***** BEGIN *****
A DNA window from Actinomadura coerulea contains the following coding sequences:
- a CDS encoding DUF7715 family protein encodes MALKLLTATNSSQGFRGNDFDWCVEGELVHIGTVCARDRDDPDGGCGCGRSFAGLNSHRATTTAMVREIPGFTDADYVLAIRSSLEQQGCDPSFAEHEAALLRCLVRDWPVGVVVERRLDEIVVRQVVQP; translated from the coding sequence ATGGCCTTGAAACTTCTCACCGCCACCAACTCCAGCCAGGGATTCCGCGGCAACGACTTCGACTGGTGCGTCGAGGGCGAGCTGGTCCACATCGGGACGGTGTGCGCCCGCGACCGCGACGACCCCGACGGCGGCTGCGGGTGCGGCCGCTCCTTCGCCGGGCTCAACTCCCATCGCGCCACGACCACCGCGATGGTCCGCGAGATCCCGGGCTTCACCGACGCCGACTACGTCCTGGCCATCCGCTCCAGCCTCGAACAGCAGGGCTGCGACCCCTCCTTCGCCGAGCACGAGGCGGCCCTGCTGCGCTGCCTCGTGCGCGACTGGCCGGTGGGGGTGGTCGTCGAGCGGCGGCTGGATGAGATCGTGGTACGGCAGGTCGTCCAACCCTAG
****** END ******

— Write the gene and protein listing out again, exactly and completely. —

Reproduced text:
A DNA window from Actinomadura coerulea contains the following coding sequences:
- a CDS encoding DUF7715 family protein encodes MALKLLTATNSSQGFRGNDFDWCVEGELVHIGTVCARDRDDPDGGCGCGRSFAGLNSHRATTTAMVREIPGFTDADYVLAIRSSLEQQGCDPSFAEHEAALLRCLVRDWPVGVVVERRLDEIVVRQVVQP; translated from the coding sequence ATGGCCTTGAAACTTCTCACCGCCACCAACTCCAGCCAGGGATTCCGCGGCAACGACTTCGACTGGTGCGTCGAGGGCGAGCTGGTCCACATCGGGACGGTGTGCGCCCGCGACCGCGACGACCCCGACGGCGGCTGCGGGTGCGGCCGCTCCTTCGCCGGGCTCAACTCCCATCGCGCCACGACCACCGCGATGGTCCGCGAGATCCCGGGCTTCACCGACGCCGACTACGTCCTGGCCATCCGCTCCAGCCTCGAACAGCAGGGCTGCGACCCCTCCTTCGCCGAGCACGAGGCGGCCCTGCTGCGCTGCCTCGTGCGCGACTGGCCGGTGGGGGTGGTCGTCGAGCGGCGGCTGGATGAGATCGTGGTACGGCAGGTCGTCCAACCCTAG